He stepped forward. "I'm Alfred Pennyworth. And I have someone here who would like to see you." He had a smile on his aged face as he stepped aside, allowing a tall dark-haired man enter the office. Cat recognized the man from his society page photos -- Bruce Wayne, the handsome, debonair, playboy prince of Gotham City. In his arms was a small boy with strawberry blond hair. Behind him stood the little Archbishop, smiling benignly at her.

"Adam?" She couldn't believe it. Bruce Wayne was bringing her son to her. He's alive. He's okay. "How?"

Bruce smiled, handing the boy over to his mother. Adam grabbed his mother's neck tightly and Cat discovered she was crying as she ran her hands over his body, confirming that he was unharmed, that he was real, that he was here with her.

It was the Archbishop who spoke. "I told you our associates in Gotham were on the case," he reminded her.

"I happen to be one of those associates," Bruce said. "I'm also one of Clark Kent's friends and he asked if I would help out."

"He's never mentioned you," Cat told him.

Bruce chuckled. "I don't mention him to my acquaintances either," he admitted. "But we have been known to help one another out on occasion."

"How could he possibly be of help to you?" Cat wondered aloud.

"You'd be surprised," Pennyworth told her. "Master Clark has many unsuspected talents, as does Master Bruce."

"Indubitably," Archbishop Blackie agreed.

"Such as?" Cat asked. It wasn't just her reporter's instincts. She was genuinely interested in finding out how mild-mannered Clark Kent happened to be on a first name basis with one of the wealthiest men in the United States -- one with an open disdain for the press. And how was said playboy-millionaire involved in the rescue of her son?

Bruce laughed again. He had a nice laugh, a genuine laugh. "He warned me you were as curious as your namesake," he said. "Let's just say that as an investigative journalist, Clark is more than a little bit of a detective. He's pulled my fat out of the fire more than once, while sticking my nose in places it probably shouldn't have been."

"Does it happen often?" Cat asked, disbelieving.

"More often than I care to recall," Bruce admitted.

"And you have helped Master Clark more often than he cares to recall, I'm sure sir," Pennyworth said with a small chuckle.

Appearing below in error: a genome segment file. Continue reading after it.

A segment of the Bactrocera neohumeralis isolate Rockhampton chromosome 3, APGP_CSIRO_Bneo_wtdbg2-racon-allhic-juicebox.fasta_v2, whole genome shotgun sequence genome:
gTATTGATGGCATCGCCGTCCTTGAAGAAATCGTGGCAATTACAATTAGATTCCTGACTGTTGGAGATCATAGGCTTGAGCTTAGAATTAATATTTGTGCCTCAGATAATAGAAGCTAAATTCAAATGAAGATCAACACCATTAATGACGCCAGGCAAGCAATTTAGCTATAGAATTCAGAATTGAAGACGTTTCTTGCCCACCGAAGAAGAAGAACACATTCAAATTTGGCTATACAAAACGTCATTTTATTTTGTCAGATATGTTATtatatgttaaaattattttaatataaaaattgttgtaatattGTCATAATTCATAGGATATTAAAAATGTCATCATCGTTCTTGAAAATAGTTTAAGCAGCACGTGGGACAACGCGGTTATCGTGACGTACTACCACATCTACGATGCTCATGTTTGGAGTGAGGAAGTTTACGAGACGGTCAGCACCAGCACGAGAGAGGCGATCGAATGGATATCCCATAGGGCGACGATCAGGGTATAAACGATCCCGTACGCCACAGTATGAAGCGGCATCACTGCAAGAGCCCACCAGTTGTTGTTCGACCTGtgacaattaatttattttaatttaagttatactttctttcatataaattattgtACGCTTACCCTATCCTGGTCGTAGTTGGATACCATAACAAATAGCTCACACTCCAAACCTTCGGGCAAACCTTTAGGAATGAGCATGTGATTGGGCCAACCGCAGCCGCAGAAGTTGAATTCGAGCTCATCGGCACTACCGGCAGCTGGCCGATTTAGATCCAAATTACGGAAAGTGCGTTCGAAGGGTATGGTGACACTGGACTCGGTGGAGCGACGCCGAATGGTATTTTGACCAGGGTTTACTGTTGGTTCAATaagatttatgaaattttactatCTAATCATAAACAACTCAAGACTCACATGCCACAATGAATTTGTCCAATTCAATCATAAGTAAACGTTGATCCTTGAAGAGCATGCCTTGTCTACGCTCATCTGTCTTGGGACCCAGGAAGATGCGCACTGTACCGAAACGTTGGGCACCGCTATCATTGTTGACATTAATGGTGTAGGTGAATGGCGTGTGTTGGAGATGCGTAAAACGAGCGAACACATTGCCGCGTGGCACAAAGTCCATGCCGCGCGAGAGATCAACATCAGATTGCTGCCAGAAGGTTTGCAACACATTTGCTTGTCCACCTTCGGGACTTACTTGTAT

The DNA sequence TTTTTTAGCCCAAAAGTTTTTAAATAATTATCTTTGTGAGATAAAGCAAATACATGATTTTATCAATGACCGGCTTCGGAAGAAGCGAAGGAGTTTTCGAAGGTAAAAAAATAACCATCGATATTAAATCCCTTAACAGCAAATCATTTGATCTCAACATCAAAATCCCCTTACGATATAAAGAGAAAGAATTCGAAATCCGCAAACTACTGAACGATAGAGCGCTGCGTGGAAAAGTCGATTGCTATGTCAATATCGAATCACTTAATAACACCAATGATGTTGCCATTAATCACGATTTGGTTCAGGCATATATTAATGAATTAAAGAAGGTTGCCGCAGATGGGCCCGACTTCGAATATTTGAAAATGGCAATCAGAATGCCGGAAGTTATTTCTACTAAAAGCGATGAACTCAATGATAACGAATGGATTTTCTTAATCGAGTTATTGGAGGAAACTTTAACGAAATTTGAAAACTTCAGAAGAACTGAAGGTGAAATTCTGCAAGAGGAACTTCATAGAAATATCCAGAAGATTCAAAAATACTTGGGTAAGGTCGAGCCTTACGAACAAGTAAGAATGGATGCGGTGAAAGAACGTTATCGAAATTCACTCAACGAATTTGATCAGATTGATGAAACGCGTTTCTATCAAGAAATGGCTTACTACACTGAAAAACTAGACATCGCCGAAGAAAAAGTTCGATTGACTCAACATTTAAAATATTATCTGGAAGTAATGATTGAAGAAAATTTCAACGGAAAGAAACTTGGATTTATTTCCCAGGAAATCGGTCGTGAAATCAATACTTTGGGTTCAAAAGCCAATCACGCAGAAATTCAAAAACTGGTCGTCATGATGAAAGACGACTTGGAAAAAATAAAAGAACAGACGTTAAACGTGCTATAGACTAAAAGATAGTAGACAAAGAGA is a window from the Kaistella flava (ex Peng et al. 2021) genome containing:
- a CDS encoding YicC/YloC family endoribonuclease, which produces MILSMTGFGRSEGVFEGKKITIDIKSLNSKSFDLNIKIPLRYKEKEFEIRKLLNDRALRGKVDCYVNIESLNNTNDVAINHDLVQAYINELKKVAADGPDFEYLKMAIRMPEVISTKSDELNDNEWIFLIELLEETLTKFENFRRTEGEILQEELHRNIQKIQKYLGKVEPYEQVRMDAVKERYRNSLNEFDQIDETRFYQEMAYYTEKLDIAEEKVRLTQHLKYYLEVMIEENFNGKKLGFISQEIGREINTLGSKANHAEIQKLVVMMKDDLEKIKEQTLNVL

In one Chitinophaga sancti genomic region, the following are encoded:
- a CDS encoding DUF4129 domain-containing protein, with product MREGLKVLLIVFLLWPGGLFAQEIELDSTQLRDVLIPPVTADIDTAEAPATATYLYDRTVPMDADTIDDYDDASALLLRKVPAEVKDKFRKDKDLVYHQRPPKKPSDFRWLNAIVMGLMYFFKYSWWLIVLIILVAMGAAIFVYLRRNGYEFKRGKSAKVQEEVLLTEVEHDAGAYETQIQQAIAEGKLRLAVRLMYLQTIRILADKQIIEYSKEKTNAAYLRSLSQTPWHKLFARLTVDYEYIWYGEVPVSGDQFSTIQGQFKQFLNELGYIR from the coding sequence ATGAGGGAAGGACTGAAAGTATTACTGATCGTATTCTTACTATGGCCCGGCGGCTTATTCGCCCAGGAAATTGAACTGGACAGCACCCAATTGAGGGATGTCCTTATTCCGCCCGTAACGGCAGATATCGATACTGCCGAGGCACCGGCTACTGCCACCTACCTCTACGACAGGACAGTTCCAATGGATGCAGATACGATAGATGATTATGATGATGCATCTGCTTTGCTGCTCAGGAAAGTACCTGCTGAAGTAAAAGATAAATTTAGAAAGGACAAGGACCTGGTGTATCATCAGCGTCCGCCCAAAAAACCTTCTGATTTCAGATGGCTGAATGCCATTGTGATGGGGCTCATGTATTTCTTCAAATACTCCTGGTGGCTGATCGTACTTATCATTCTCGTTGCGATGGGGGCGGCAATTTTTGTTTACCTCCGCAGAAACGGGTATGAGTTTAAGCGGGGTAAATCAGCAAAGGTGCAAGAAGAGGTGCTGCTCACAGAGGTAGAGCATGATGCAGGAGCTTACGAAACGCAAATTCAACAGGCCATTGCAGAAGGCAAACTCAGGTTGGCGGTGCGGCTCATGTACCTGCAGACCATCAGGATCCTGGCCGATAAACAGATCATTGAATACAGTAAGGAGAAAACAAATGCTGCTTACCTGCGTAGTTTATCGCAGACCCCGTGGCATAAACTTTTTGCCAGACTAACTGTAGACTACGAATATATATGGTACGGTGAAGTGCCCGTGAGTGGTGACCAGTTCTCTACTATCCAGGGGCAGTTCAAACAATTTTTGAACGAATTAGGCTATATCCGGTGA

"Yeah, for a smart guy, he does tend to get into trouble," Bruce said with a grin.

"At least he came back before he was declared dead," Pennyworth reminded him with a smile.

"You're not going to let that go, are you?"

"No, sir."

Cat held her son tightly in her arms. No one was going to take him away from her now. Having him here, now, was a miracle. "Is there anything I can do to repay you for your help?" she asked Bruce.

"You can come with me to the Founder's Ball in Gotham City in two weeks."

* * *

The Founder's Ball was as grand as Cat remembered. Bruce flew her to Gotham City in his private plane. Adam was being watched by Mike Casey and his wife.

Bruce was a marvelous dancer and he knew all the socialites, introducing her to them, filling her in on all the latest gossip.

The party was over too soon.

"I enjoyed tonight immensely," Bruce told her, driving her back to the plane that would take her home to Chicago and her son.

"So did I," Cat admitted. "I'm a little surprised you didn't make a move on me though."


She shook her head. "Just surprised."

He smiled at her in the dark. "Clark is too good a friend for me to put the moves on a friend of his."

"One of these days, I'm going to find out how the two of you got to be friends," she promised.

"Let's just say that in a godforsaken part of the world, we found out we had a lot more in common than either of us realized," Bruce told her. "Good night, Miss Grant. And say hi to Clark for me."

"Good night, Mister Wayne. I hope to see you again sometime."

"I've no doubt we will, Miss Grant," he said. "I've no doubt at all."

*Amarantine, © Enya, from the album of the same name
**Wind Beneath My Wings, © Larry Henley/Jeff Silbar



Jimmy loved dancing with Penny. They had both taken lessons in ballroom dancing to be prepared for the wedding. Not to mention that it just wouldn't do to step on your fiancée's feet. After the first two dances, the newlyweds went and sat down at the family table.

The dance for the rest of the wedding party. Clark and Esther chose to sit this one out while Cat and Bruce took center stage along with groomsmen and bridesmaids. Cat and Bruce looked good together as they danced, laughing and chatting, enjoying each other's company. The dance seemed to have improved Bruce's impending moodiness, at least a little. Odd that Clark was buddies with a moody spoiled playboy, but then, Clark had friends in lots of odd places.

Jimmy turned his attention back to his own fiancée.

"We are so eloping," she murmured in his ear.

Jimmy chuckled. "There's a conference next month in Vegas. Perry's sending me."

"Remind me to take that week off," Penny said. "I'll meet you there."

"Clark'll be at the conference, too," Jimmy told her. "I'll ask him to be best man."

"Sounds like a plan."


Walter Smith groused at the fact that Jimmy seemed to prefer hanging out with Clark Kent and his fiancée than with the staffer from the Daily Planet International section. Jimmy ignored him. Smith was a well known complainer. If it wasn't the photographer assigned to him, it was the accommodations. If it wasn't the accommodations, it was the weather, or the food, or his allergies.

The Tazarastan peace conference was going well enough and Jimmy had managed to get some good shots of Superman speaking to the government officials and representatives of the various involved parties. But even Superman was getting worn down by the difficulties of mediating between parties that were only interested in destroying one another. The animosity ran deep, especially after the Tazarastan interim government admitted to wanting Superman out of the picture and they were absolutely against the fact that women were involved in the security arrangements.